How Passover is celebrated throughout the world

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Passover, which is one of the most important Jewish festivals, is all about freedom. It is in honor of the Jews who escaped from slavery in Egypt. Jewish people throughout the world celebrate Passover with lots of enthusiasm and strength. The festival of freedom last for eight days and lands on the 15th of the first month of Nisan, based on the Hebrew calendar.  During Passover Jews recite blessings from the Holy Haggadah and feast on unique dishes during the Seder meal. It is celebrated by all Jews, however, each country has their own way of celebrating with unique rituals and customs.

Passover in Israel

Passover is one of the most sacred festivals for the people of Israel. It is a large part of the history and roots of the Israelites. In Israel, Passover is celebrated for seven days with the first and last days kept as legal holidays. They eat matzoh to commemorate Passover, which is unleavened bread.

Passover in Argentina

The most Jews in Latin America are found in Buenos Aires and Argentina, which has the seventh-largest Jewish population in the world. Passover is celebrated in the fall in Argentina,  yet is still celebrated very similarly to the United States and the rest of the Northern Hemisphere.  Families gather together to share the seder meal.

Passover in Canada

In Canada, Passover is celebrated for eight days.  Canadian Jews usually celebrate with friends and family, and sometimes take a vacation during this time in a hotel or resort. It is not a legal holiday in Canada, but some Jewish activities are closed during this time.

Passover in Australia

In Australia, Passover is a time for Jews to engage in educational activities in order to develop their knowledge about Jews and Passover. Seder meals can be found all throughout Australia and is enjoyed with great splendor.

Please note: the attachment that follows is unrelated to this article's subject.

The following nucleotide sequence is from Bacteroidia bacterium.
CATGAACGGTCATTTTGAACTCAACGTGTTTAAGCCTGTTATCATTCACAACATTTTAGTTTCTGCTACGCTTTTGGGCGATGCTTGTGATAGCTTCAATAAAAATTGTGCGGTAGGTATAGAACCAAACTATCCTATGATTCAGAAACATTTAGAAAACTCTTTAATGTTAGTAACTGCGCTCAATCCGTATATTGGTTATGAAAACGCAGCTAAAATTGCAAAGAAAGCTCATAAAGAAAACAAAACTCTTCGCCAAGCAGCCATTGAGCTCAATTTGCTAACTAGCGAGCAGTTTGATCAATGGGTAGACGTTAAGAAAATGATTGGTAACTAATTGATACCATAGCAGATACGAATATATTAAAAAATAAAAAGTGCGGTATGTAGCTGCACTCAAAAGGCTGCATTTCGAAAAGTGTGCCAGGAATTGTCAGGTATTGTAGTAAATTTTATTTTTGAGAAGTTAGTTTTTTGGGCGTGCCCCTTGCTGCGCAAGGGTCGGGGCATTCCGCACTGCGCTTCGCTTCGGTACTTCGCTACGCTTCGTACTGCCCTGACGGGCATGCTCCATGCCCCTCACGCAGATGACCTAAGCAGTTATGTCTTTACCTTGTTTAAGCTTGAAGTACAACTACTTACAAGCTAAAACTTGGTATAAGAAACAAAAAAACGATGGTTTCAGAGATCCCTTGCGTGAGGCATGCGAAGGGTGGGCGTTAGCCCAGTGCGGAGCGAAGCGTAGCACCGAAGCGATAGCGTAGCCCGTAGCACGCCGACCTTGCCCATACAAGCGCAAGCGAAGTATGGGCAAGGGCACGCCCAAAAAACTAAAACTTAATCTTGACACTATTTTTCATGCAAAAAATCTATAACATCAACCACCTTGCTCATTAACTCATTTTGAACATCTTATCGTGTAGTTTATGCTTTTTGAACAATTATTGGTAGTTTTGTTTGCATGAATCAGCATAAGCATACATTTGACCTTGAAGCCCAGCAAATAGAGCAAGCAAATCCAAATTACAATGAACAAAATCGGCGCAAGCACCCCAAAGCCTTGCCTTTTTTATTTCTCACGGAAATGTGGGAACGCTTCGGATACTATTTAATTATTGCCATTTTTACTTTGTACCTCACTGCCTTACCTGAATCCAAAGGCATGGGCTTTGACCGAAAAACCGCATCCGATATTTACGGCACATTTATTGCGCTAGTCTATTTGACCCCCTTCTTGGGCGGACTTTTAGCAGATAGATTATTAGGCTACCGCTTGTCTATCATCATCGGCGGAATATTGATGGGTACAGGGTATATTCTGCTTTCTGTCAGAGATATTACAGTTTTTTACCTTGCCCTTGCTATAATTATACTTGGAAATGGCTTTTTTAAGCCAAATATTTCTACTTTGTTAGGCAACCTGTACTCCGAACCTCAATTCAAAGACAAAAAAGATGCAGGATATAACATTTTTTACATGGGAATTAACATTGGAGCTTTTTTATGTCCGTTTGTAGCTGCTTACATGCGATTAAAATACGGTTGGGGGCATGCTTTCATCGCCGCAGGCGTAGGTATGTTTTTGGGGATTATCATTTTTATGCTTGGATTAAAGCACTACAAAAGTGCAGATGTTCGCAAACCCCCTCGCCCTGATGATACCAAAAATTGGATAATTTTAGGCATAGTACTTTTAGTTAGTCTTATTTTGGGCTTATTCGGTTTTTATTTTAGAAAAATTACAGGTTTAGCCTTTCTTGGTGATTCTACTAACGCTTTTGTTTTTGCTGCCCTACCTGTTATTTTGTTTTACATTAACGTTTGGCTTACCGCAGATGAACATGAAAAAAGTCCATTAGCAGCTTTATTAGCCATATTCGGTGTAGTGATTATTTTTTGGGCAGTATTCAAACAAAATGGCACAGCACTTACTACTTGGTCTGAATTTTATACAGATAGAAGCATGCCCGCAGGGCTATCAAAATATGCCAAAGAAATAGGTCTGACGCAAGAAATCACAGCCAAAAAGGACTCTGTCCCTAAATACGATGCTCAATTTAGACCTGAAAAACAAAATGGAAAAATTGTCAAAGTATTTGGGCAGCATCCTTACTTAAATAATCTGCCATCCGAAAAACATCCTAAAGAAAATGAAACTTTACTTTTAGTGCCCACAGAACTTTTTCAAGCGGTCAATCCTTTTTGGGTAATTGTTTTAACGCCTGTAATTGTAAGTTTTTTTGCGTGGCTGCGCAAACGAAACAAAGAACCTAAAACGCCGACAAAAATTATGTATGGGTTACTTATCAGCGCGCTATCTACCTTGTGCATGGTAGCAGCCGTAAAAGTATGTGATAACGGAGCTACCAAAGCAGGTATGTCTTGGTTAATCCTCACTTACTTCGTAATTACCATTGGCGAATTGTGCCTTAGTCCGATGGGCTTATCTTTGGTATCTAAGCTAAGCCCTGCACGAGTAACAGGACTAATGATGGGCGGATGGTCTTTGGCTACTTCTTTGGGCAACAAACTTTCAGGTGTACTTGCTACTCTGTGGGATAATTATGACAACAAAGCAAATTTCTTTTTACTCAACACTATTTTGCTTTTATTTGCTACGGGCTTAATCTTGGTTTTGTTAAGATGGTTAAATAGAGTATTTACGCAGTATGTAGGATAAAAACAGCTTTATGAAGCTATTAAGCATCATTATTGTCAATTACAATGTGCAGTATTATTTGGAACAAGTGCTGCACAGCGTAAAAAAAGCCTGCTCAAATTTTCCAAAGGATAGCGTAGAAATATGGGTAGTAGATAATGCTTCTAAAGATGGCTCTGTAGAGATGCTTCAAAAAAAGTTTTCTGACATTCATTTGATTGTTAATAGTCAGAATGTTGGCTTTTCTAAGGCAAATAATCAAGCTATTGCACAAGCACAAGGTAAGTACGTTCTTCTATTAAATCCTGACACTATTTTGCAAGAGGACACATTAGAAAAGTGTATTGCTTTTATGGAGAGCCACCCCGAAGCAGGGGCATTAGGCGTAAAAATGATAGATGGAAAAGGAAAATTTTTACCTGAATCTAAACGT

Passover in Ethiopia

In fact, Passover in Ethiopia is most similar to that of Israel, since many Jews came from Ethiopia to Israel from Sudan. Therefore, Passover is not only about the freedom of Israelis, but for Ethiopian Jews as well. The Seder table in Ethiopia is full of Ethiopian Jewish folk crafts and other unique decorations.

Passover in India

India has a small amount of Jews living there, a rather than serving the traditional seder foods of Ashkenazi Jews. In India, Jews enjoy spice-rubbed fish in herb salsa, chicken with black pepper,  coconut crepes with date sauce, and mutton braised with garlic and coriander.

Passover in Nepal

One of the largest Seders in the world happens every year in Kathmandu, Nepal. Lubavitch rabbis comes to the local Chabad house and arrange the seder for thousands of Jewish backpackers.  They bring everything with them, including Haggadahs and matzoh to celebrate Passover the way it should be.

Passover in Poland

Poland has been for centuries a place for prominent Jews to come visit. Polish Jews celebrate Passover in a very traditional way and even re-enact the crossing of the Red sea in their living rooms on the seventh day. They pour water all of over their floors, put their clothing up and read out the names of the places they would pass during their crossing.

Passover in Italy

Based on Italian Jewish tradition, the Seder plate is to be placed on a child’s head and then turned around for everyone to look through.  Following this, the Seder meal occurs with Italian inspired Jewish dishes such as matzoh lasagna.

Passover in Spain

Passover in Spain is the result of a successful Sephardic Jewish community, in which Jews observe all of the traditions and customs.  Spanish Jews uniquely recite the blessings over the first and third cup of wine.

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